“The British type of football never suited me as a player. It was very much smash it up the pitch and play the percentages. The only percentage I was interested in was possession.”
Brendan Rodgers, Manager, Swansea City A.F.C.
Our shared language and the visibility of the Barclay’s Premier League helped create an appearance for many in the U.S. that the football played in the Premier League represents the cutting edge of progress in the game. Since 2005, the MLS has essentially formalized this perception by establishing the annual All Star Game format where the progress of the MLS is measured against a visiting Premier League team. Further, the most popular destinations for high profile U.S. players like Landon Donavan, Clint Dempsey, and Tim Howard have been English clubs.
The underlying assumption and conclusion was fairly clear: England does it better than us; we should be more like England and send our best players to England.
This conventional wisdom often overshadows a more informative debate and illuminating history of English football. Since its inception in 1992, the explosion of the Premier League and the foreign capital and interest it has attracted has made it the focal point of world football for the last 20 years. The Premier League’s infancy coincided with the closing chapter of Charles Hughes tenure as the English F.A.’s director of education and coaching. Hughes held this role from 1983-1994, leaving as his legacy the institutionalization of the glaringly flawed ideal that possession football was objectively inferior to a style of play that moved the ball forward as quickly as possible. English journalist Jonathan Wilson provides an excellent description of the Hughes era in his book, Inverting the Pyramid, from which I’ve borrowed heavily for the following summary.
Hughes tenure began just as pre-Premier League Liverpool, managed by Bob Paisley and Bill Shankly, and Nottingham Forest, managed by Brian Clough, were achieving consistent European success using “continental” possession based philosophies and tactics. Hughes, apparently unimpressed with the Liverpool’s and Notthingham’s successful philosophies, published and institutionalized his theories that goals were created from random happenings of chance dictated by a predictable ratio of shots to goals scored. Like a person buying additional lottery tickets, a team increased the percentages that they would score a goal by putting the ball into the opponents defensive third as often and quickly as possible according to Hughes.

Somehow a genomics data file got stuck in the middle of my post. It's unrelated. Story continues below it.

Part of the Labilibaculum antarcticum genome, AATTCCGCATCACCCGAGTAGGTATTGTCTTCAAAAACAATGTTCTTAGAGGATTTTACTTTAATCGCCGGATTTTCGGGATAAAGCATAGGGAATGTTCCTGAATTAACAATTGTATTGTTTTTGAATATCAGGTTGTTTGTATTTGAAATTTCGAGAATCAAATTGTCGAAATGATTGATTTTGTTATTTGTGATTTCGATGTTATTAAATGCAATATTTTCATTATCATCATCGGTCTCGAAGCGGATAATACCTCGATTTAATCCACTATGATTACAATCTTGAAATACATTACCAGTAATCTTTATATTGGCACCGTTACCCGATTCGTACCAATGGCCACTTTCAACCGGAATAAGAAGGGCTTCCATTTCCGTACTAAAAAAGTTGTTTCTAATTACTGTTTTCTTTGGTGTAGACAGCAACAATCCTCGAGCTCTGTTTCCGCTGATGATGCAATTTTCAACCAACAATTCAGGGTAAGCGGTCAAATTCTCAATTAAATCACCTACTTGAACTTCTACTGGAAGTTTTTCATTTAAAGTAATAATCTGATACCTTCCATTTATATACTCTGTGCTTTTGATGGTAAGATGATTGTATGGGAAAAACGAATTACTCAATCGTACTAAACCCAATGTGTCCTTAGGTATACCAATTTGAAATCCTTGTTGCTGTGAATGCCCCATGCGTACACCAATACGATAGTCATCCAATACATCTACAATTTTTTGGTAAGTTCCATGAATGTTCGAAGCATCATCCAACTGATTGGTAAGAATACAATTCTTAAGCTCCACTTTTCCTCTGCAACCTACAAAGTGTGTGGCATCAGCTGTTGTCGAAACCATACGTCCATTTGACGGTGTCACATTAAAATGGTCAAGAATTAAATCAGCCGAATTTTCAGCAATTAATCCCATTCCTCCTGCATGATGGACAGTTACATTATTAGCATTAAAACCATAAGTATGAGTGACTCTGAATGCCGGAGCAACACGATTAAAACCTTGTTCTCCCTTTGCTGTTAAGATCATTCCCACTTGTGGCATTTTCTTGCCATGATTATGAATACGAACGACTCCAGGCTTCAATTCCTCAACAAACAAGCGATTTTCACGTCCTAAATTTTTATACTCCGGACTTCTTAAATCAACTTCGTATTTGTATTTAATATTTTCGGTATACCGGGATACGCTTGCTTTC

Like his ideological predecessor Charles Reep, Hughes justified his conclusions using embarrassingly selective statistics, flawed logic, and xenophobic understanding of the evolution of the game. The rotten fruits of Hughes’ flawed philosophies were harvested during Euro ’92 when England was eliminated during the group stage and the 1994 World Cup for which England failed to qualify.
The legacy of Hughes’ ideas inflects the contemporary debate in England and, by association as our predominant footballing cultural and philosophical reference point, the United States. The argument reads something like a mad libs puzzle:
“ _______________ (Possession/4-3-3/Passing out of the back) like __________________ (F.C. Barcelona/Spain/Ajax) would never work for a __________________ (Mid-low table Premier League/Major League Soccer/NCAA Division I) team. The __________________ (British/American/American College) game is too ____________ (Fast/Physical/Aggressive) for a ________________ (British/MLS/College) team to play like that. The only reason ______________ (F.C. Barcelona/Spain/Ajax) can play like that is because all of their players were ______________ (impoverished street kids/sons of former professionals/one-of-a kind phenoms) who spent thousands of hours playing ______________ (street football in Brazilian slums/at an inhumane brainwashing academy like La Masia/Ajax Academy). That’s how they all learn to ____________ (dive/cheat/properly control a 15 yard pass). And besides, in ____________ (British/American) culture, we value ________________ (hard work/impatience/violent mediocrity) way too much to ever teach our teams to play like that so that we could actually ____________________ (win a World Cup/win a European Championship/not struggle against third world Central American national teams). “